First, my birthday was this week and my kids put on a birthday Nutcracker ballet for me.

Chipette played Clara (and organized the whole thing), Magpie was The Mouse King and Herr Drosselmeyer, and Monkey (poor guy) was a dancing light. It was a fabulous birthday production!

Well, our dancing of the Nutcracker led to paintings of ballerinas which led to learning about the artist Edgar Degas who is famous for his paintings and sculptures of ballerinas (this process is typical of homeschool families...we are good rabbit chasers).  Can you tell that Chipette has been taking ballet for 4 years?  Here is Chipette's version of her own Degas ballerina picture.

As you can see the work is titled, "The Ballerina Under the Stars" and it is for sale for $1 (as priced on the picture). Serious buyers ONLY!

Up next we started a new science curriculum this week.  It is Apologia's Zoology I Flying Creatures of the Fifth Day.  We had our first experiment this week to show how air pressure lifts a bird's wing enabling it to fly.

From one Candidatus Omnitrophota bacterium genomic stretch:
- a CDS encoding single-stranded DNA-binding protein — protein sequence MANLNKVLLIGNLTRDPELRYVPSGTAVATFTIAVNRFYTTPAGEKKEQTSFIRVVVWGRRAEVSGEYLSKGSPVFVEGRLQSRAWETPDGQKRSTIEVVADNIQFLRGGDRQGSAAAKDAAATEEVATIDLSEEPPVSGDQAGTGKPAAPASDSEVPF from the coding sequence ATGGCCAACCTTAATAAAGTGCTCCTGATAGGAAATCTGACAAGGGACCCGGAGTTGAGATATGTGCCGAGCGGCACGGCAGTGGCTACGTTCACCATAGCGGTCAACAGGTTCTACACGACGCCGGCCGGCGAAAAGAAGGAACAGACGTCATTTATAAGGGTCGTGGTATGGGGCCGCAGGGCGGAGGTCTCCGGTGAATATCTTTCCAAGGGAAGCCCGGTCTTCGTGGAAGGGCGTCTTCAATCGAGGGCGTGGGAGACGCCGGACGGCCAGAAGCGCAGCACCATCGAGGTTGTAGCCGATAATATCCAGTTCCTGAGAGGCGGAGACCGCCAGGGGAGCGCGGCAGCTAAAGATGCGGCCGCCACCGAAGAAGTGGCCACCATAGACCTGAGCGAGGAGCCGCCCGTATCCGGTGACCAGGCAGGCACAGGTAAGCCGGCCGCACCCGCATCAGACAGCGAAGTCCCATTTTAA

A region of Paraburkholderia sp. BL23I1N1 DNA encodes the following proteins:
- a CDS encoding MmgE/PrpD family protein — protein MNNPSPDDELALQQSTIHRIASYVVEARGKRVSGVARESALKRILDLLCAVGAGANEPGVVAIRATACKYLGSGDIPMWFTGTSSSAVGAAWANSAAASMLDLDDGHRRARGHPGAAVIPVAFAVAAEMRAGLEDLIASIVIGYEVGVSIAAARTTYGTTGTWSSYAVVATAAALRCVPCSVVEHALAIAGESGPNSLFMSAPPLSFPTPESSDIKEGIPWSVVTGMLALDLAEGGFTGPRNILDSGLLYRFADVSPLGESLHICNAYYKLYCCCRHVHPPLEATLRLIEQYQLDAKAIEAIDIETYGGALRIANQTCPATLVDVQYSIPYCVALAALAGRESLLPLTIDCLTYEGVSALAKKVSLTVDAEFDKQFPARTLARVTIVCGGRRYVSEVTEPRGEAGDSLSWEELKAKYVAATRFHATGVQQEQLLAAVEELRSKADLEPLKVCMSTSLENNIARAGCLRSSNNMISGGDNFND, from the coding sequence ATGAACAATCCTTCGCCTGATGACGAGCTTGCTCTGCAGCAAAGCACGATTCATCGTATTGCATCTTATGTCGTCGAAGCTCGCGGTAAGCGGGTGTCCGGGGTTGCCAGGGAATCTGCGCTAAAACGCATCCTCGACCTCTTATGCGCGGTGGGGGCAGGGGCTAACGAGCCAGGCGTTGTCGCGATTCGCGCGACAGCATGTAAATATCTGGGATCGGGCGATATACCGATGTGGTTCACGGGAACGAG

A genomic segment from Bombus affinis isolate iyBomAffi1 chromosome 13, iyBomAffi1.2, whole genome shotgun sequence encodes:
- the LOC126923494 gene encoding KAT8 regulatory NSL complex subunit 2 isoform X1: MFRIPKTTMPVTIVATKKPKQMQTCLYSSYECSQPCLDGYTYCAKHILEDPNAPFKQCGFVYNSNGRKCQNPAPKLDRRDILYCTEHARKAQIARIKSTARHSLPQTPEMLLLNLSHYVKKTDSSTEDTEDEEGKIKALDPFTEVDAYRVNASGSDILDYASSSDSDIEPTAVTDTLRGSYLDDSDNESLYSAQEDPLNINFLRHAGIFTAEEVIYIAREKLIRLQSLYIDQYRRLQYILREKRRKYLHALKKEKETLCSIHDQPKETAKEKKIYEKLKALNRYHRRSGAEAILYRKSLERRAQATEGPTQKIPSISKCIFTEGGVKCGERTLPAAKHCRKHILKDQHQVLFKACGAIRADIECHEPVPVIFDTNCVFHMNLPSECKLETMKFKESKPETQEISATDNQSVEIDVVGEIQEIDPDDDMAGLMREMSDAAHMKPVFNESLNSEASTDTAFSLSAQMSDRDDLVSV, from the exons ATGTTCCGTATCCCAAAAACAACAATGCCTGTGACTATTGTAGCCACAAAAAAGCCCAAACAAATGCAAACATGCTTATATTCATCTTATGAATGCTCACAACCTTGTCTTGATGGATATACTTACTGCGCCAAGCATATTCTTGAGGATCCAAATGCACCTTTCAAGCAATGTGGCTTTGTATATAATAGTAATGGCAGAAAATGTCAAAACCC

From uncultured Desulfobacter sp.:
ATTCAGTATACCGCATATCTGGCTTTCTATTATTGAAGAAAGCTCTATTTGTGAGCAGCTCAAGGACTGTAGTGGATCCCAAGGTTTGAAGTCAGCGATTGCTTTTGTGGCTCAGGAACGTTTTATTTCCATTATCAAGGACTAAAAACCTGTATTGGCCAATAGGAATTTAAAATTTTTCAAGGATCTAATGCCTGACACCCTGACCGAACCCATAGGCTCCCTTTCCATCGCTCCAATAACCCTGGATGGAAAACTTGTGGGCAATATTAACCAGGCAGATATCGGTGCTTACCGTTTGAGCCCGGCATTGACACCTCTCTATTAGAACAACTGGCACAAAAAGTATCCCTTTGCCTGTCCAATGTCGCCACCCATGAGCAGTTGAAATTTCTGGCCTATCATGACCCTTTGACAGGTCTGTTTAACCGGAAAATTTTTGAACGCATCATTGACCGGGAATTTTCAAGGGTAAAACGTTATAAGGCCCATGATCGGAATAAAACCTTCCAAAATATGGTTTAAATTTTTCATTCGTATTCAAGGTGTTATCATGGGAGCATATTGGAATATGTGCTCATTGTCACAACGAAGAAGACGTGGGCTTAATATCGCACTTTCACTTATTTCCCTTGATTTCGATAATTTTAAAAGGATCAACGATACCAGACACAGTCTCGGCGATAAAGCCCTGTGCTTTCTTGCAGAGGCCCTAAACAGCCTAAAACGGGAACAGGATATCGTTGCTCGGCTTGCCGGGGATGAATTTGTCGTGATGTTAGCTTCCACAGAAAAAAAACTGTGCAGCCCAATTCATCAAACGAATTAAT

It's hard to see in the picture, but Chipette is shooting water out of the straw that is in the glass by blowing air out of the straw in her mouth causing the air pressure blowing over the straw in the glass to be less than the air pressure in the straw causing the water to shoot up the straw and out of the cup.

Um. Yeah.  I don't really get it either, but God did (duh, He made birds) and the Wright Brothers did (invented the airplane), so that's good enough for me. 

Next, we had lots of fun this week finally being able to play in the backyard again after some record setting weeks of over 100 degree temperatures.  Here's Monkey very successful in helping the dog add even MORE holes to our backyard.

Hope everyone else had a fun-filled week as well.

Having a blast in the treehouse,